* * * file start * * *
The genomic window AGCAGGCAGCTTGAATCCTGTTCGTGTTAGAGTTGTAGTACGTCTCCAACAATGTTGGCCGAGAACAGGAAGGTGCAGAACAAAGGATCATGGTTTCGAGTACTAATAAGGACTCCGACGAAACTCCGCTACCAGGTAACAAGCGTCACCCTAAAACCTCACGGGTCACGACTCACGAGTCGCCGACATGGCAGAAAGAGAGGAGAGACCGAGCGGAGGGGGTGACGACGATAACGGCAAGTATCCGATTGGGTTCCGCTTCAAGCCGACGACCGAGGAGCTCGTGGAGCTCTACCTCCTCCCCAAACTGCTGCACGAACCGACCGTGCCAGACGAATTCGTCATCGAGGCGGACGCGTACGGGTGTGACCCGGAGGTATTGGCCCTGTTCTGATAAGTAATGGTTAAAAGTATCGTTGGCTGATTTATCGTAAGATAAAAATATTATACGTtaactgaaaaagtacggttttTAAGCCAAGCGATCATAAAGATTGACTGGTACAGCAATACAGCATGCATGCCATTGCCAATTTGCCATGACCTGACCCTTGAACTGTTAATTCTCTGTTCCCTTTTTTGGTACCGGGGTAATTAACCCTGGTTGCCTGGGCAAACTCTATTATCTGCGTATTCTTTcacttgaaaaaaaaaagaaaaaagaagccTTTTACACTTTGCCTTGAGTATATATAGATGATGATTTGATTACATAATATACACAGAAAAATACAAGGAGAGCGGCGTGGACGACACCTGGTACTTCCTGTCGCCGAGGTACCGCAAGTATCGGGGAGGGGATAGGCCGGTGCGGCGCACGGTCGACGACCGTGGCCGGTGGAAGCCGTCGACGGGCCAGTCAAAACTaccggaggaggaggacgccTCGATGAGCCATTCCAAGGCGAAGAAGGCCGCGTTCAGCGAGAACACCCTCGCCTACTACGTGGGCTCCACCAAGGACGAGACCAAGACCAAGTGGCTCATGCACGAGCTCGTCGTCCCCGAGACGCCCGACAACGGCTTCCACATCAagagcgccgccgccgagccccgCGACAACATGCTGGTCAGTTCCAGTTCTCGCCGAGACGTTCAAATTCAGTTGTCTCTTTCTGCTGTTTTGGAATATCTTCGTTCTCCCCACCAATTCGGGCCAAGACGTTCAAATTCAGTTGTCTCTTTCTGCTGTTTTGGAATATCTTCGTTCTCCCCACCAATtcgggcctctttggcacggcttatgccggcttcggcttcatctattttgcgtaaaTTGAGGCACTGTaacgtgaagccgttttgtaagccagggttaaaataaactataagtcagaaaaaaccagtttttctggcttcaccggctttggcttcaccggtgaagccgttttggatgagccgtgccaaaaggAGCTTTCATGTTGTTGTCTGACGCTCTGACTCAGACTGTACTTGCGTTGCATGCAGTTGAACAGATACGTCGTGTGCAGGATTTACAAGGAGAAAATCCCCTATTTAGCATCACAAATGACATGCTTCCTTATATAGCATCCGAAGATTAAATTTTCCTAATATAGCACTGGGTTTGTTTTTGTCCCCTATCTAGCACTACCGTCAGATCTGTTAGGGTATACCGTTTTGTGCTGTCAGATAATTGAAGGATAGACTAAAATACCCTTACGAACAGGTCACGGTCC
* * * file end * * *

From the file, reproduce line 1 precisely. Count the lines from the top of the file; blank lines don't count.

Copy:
The genomic window AGCAGGCAGCTTGAATCCTGTTCGTGTTAGAGTTGTAGTACGTCTCCAACAATGTTGGCCGAGAACAGGAAGGTGCAGAACAAAGGATCATGGTTTCGAGTACTAATAAGGACTCCGACGAAACTCCGCTACCAGGTAACAAGCGTCACCCTAAAACCTCACGGGTCACGACTCACGAGTCGCCGACATGGCAGAAAGAGAGGAGAGACCGAGCGGAGGGGGTGACGACGATAACGGCAAGTATCCGATTGGGTTCCGCTTCAAGCCGACGACCGAGGAGCTCGTGGAGCTCTACCTCCTCCCCAAACTGCTGCACGAACCGACCGTGCCAGACGAATTCGTCATCGAGGCGGACGCGTACGGGTGTGACCCGGAGGTATTGGCCCTGTTCTGATAAGTAATGGTTAAAAGTATCGTTGGCTGATTTATCGTAAGATAAAAATATTATACGTtaactgaaaaagtacggttttTAAGCCAAGCGATCATAAAGATTGACTGGTACAGCAATACAGCATGCATGCCATTGCCAATTTGCCATGACCTGACCCTTGAACTGTTAATTCTCTGTTCCCTTTTTTGGTACCGGGGTAATTAACCCTGGTTGCCTGGGCAAACTCTATTATCTGCGTATTCTTTcacttgaaaaaaaaaagaaaaaagaagccTTTTACACTTTGCCTTGAGTATATATAGATGATGATTTGATTACATAATATACACAGAAAAATACAAGGAGAGCGGCGTGGACGACACCTGGTACTTCCTGTCGCCGAGGTACCGCAAGTATCGGGGAGGGGATAGGCCGGTGCGGCGCACGGTCGACGACCGTGGCCGGTGGAAGCCGTCGACGGGCCAGTCAAAACTaccggaggaggaggacgccTCGATGAGCCATTCCAAGGCGAAGAAGGCCGCGTTCAGCGAGAACACCCTCGCCTACTACGTGGGCTCCACCAAGGACGAGACCAAGACCAAGTGGCTCATGCACGAGCTCGTCGTCCCCGAGACGCCCGACAACGGCTTCCACATCAagagcgccgccgccgagccccgCGACAACATGCTGGTCAGTTCCAGTTCTCGCCGAGACGTTCAAATTCAGTTGTCTCTTTCTGCTGTTTTGGAATATCTTCGTTCTCCCCACCAATTCGGGCCAAGACGTTCAAATTCAGTTGTCTCTTTCTGCTGTTTTGGAATATCTTCGTTCTCCCCACCAATtcgggcctctttggcacggcttatgccggcttcggcttcatctattttgcgtaaaTTGAGGCACTGTaacgtgaagccgttttgtaagccagggttaaaataaactataagtcagaaaaaaccagtttttctggcttcaccggctttggcttcaccggtgaagccgttttggatgagccgtgccaaaaggAGCTTTCATGTTGTTGTCTGACGCTCTGACTCAGACTGTACTTGCGTTGCATGCAGTTGAACAGATACGTCGTGTGCAGGATTTACAAGGAGAAAATCCCCTATTTAGCATCACAAATGACATGCTTCCTTATATAGCATCCGAAGATTAAATTTTCCTAATATAGCACTGGGTTTGTTTTTGTCCCCTATCTAGCACTACCGTCAGATCTGTTAGGGTATACCGTTTTGTGCTGTCAGATAATTGAAGGATAGACTAAAATACCCTTACGAACAGGTCACGGTCC